Choledocholithiasis is found in approximately 10 to 20 percent of patients who undergo open cholecystectomies. In the era of laparoscopic cholecystectomies, the prevalence of CBD stones averages 6 percent (range; 3–10%). The incidence of choledocholithiasis increases over the age of 60. To achieve a maximal benefit to risk ratio, radiological investigations of the CBD should be restricted to patients with high suspicion of CBD stones, as determined by preoperative predictive scoring. Diagnostic and therapeutic choices in cholelithiasis must be considered conjointly. Data gathered from randomized trials have demonstrated that endoscopic sphincterotomy, as an additional procedure to surgery, does not improve the clinical results in patients fit for primary single-stage surgical treatment, whether performed laparoscopically or not. Discussions regarding the optimal way to treat patients with demonstrated CBD stones could lead to endless debate. Due to marginal differences between the endoscopic and surgical techniques, the number of patients needed to show any significant difference in terms of morbidity, mortality, or clearance rates would be enormous and therefore unrealistic. Cholangitis, jaundice, and CBD stones, as demonstrated on percutaneous ultrasonography, are the only reliable preoperative indicators available with the predictive value of CBD stones better than 50 percent. Severe cholangitis is an unquestionable indication for urgent endoscopic drainage, regardless of whether the CBD can be cleared of associated stones or not. The notorious insufficiencies of all other preoperative indicators for CBD stones should lead to a requiem for preoperative invasive diagnostic procedures, both in terms of risk, benefits, and costs.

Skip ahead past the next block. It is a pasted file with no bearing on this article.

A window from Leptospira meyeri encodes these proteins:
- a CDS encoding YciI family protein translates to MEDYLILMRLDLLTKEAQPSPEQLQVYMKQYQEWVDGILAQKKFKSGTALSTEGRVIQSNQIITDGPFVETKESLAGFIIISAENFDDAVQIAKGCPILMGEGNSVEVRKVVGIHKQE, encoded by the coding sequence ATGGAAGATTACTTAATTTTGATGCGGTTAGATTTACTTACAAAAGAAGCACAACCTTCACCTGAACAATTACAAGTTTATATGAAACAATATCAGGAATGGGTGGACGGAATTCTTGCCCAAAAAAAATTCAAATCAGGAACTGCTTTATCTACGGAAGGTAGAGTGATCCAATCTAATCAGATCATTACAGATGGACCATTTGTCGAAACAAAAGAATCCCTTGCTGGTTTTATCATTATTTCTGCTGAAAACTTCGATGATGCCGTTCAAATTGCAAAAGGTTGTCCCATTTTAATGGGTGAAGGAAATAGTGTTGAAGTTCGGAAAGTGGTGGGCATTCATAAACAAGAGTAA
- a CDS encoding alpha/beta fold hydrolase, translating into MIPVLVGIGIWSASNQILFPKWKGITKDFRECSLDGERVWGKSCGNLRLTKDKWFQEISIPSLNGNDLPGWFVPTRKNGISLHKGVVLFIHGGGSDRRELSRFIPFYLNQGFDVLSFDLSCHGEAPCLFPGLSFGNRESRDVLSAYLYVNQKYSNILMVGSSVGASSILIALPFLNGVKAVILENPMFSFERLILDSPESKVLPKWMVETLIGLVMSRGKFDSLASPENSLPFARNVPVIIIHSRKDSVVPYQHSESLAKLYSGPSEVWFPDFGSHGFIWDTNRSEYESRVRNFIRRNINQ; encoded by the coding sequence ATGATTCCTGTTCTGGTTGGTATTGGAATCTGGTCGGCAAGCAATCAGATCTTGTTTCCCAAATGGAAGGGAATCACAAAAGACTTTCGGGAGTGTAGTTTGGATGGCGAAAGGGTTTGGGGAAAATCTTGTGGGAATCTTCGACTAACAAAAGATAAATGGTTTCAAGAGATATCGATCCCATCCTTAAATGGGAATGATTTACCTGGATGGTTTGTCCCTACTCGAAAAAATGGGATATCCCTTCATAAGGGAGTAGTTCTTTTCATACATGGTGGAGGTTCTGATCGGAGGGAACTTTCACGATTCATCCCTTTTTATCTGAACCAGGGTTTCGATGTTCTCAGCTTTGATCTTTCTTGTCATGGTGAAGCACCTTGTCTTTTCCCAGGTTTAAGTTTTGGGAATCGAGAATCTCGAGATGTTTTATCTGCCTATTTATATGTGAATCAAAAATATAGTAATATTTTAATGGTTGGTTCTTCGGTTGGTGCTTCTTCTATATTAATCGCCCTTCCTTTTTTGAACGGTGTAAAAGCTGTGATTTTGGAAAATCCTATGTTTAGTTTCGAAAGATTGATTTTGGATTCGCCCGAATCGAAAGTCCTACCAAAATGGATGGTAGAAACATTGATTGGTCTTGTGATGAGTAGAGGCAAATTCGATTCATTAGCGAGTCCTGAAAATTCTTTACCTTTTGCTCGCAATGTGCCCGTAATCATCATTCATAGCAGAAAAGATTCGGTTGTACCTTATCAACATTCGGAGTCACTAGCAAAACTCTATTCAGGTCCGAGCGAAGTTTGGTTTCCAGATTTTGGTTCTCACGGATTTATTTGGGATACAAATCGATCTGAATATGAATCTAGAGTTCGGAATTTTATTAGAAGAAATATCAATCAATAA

All surgeons undertaking laparoscopic cholecystectomy must be able to perform an IOC. When IOC demonstrates CBD stones, appropriate treatment is decided according to available equipment and skills. Transcystic clearance of CBD stones is successful in at least two of three patients. In case of large (more than 20 mm) stones or other potential difficulties as regards postoperative endoscopic sphincterotomy such as a periampullary diverticulum, conversion to open surgery is indicated in the case of failed laparoscopic CBD exploration. In other cases, the available data do not allow any formal conclusions regarding the alternative between advanced laparoscopic biliary explorations and postoperative endoscopic sphincterotomy. The potential risk of reoperation in the case of failed postoperative endoscopic sphincterotomy might be more theoretical than practical. In one decision analysis, assessing different approaches to using ERC in patients undergoing laparoscopic cholecystectomy, postoperative ERC was associated with fewer costs and morbidity, but laparoscopic CBD exploration was not considered in the study design. Last, before embarking on a more invasive laparoscopic CBD exploration policy for small stones, irretrievable by the transcystic approach, surgeons must remember that asymptomatic migration does exist, even if the definitive fate of small CBD stones remains unknown at the present time. The potential security afforded by temporary biliary drainage still has to be balanced with its unavoidable morbidity.